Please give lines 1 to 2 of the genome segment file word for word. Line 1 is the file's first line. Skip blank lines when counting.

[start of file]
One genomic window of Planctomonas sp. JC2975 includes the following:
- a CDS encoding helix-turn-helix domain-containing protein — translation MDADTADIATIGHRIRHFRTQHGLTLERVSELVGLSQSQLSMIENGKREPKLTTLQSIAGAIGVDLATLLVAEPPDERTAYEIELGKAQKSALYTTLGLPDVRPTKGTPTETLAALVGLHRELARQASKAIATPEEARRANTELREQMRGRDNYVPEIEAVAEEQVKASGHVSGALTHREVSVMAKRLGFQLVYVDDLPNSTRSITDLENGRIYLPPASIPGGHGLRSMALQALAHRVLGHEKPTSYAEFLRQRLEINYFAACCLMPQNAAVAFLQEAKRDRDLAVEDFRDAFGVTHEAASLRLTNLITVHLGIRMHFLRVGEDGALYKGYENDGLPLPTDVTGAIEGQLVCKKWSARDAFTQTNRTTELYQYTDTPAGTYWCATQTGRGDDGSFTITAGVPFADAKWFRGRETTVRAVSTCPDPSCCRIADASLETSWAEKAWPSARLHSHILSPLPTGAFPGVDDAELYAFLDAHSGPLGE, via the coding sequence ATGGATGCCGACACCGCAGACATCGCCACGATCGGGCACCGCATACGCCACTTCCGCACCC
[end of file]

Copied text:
One genomic window of Planctomonas sp. JC2975 includes the following:
- a CDS encoding helix-turn-helix domain-containing protein — translation MDADTADIATIGHRIRHFRTQHGLTLERVSELVGLSQSQLSMIENGKREPKLTTLQSIAGAIGVDLATLLVAEPPDERTAYEIELGKAQKSALYTTLGLPDVRPTKGTPTETLAALVGLHRELARQASKAIATPEEARRANTELREQMRGRDNYVPEIEAVAEEQVKASGHVSGALTHREVSVMAKRLGFQLVYVDDLPNSTRSITDLENGRIYLPPASIPGGHGLRSMALQALAHRVLGHEKPTSYAEFLRQRLEINYFAACCLMPQNAAVAFLQEAKRDRDLAVEDFRDAFGVTHEAASLRLTNLITVHLGIRMHFLRVGEDGALYKGYENDGLPLPTDVTGAIEGQLVCKKWSARDAFTQTNRTTELYQYTDTPAGTYWCATQTGRGDDGSFTITAGVPFADAKWFRGRETTVRAVSTCPDPSCCRIADASLETSWAEKAWPSARLHSHILSPLPTGAFPGVDDAELYAFLDAHSGPLGE, via the coding sequence ATGGATGCCGACACCGCAGACATCGCCACGATCGGGCACCGCATACGCCACTTCCGCACCC